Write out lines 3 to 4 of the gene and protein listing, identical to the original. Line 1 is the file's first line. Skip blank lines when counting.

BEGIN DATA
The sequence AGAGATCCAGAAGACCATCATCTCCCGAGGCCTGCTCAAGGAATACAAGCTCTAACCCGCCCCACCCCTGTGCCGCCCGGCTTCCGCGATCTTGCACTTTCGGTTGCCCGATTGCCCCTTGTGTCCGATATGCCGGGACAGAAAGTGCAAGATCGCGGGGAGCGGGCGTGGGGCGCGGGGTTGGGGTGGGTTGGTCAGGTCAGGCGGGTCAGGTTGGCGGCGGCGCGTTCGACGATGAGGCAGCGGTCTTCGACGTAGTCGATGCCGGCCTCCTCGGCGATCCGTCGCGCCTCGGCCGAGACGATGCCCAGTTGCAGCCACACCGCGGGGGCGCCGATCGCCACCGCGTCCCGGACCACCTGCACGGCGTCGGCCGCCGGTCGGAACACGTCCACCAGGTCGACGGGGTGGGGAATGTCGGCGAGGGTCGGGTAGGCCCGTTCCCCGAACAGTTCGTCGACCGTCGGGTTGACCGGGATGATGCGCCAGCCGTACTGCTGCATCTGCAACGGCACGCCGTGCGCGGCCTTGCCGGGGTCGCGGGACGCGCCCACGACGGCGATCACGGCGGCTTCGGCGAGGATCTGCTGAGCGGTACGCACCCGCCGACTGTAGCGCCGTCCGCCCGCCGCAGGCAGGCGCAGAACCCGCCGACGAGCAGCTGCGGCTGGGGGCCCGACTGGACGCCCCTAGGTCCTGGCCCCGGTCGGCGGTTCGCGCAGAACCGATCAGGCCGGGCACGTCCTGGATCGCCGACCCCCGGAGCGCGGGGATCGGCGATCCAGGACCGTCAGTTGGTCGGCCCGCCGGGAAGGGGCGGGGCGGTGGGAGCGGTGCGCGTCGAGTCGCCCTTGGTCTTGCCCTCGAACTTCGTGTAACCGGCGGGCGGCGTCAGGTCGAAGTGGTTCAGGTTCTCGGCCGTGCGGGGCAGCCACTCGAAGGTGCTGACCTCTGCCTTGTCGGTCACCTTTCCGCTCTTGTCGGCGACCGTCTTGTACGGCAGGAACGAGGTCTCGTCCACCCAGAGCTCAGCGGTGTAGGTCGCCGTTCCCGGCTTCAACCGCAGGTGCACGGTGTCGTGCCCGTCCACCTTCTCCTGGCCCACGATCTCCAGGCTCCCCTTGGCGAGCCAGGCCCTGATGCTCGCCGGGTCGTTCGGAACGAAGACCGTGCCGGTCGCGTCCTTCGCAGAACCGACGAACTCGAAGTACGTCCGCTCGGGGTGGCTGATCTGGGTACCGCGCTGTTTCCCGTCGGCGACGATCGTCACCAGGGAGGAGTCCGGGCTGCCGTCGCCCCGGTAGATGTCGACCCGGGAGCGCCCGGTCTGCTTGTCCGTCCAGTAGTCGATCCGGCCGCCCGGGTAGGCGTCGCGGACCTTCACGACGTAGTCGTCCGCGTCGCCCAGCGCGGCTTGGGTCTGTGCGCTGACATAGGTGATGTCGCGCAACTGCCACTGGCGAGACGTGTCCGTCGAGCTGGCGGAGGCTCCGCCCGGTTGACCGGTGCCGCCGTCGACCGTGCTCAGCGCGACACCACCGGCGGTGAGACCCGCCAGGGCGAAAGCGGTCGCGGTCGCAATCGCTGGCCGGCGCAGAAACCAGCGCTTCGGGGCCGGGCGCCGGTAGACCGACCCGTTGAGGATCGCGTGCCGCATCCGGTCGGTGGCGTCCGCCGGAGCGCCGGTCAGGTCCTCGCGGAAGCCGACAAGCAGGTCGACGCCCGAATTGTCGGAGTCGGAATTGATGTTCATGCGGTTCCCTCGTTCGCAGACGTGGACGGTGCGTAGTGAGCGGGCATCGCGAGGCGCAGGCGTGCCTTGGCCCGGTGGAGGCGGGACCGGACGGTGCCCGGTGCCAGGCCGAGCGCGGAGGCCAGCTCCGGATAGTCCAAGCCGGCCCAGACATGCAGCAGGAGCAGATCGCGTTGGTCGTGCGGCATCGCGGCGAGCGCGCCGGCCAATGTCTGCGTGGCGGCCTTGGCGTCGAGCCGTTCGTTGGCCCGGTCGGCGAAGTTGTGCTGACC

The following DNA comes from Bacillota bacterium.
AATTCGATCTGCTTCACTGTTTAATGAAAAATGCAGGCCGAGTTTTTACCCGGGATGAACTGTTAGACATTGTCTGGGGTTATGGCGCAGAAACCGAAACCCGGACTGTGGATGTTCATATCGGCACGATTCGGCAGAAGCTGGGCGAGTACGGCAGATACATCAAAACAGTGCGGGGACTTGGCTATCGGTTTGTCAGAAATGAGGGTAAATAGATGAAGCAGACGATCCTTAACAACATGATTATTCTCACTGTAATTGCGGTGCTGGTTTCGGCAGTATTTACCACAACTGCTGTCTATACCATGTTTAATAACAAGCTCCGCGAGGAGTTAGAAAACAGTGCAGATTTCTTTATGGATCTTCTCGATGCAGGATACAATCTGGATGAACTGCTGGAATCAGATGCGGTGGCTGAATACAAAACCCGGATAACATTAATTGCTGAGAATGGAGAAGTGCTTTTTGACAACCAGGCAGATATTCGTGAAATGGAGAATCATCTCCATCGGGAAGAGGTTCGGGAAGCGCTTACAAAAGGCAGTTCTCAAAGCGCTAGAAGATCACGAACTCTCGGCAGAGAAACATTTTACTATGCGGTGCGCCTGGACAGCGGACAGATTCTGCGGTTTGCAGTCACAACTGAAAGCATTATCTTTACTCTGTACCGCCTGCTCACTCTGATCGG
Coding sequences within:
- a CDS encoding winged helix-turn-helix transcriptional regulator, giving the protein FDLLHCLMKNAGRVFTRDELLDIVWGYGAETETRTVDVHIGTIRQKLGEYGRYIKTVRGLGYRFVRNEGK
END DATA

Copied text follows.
AATTCGATCTGCTTCACTGTTTAATGAAAAATGCAGGCCGAGTTTTTACCCGGGATGAACTGTTAGACATTGTCTGGGGTTATGGCGCAGAAACCGAAACCCGGACTGTGGATGTTCATATCGGCACGATTCGGCAGAAGCTGGGCGAGTACGGCAGATACATCAAAACAGTGCGGGGACTTGGCTATCGGTTTGTCAGAAATGAGGGTAAATAGATGAAGCAGACGATCCTTAACAACATGATTATTCTCACTGTAATTGCGGTGCTGGTTTCGGCAGTATTTACCACAACTGCTGTCTATACCATGTTTAATAACAAGCTCCGCGAGGAGTTAGAAAACAGTGCAGATTTCTTTATGGATCTTCTCGATGCAGGATACAATCTGGATGAACTGCTGGAATCAGATGCGGTGGCTGAATACAAAACCCGGATAACATTAATTGCTGAGAATGGAGAAGTGCTTTTTGACAACCAGGCAGATATTCGTGAAATGGAGAATCATCTCCATCGGGAAGAGGTTCGGGAAGCGCTTACAAAAGGCAGTTCTCAAAGCGCTAGAAGATCACGAACTCTCGGCAGAGAAACATTTTACTATGCGGTGCGCCTGGACAGCGGACAGATTCTGCGGTTTGCAGTCACAACTGAAAGCATTATCTTTACTCTGTACCGCCTGCTCACTCTGATCGG
Coding sequences within: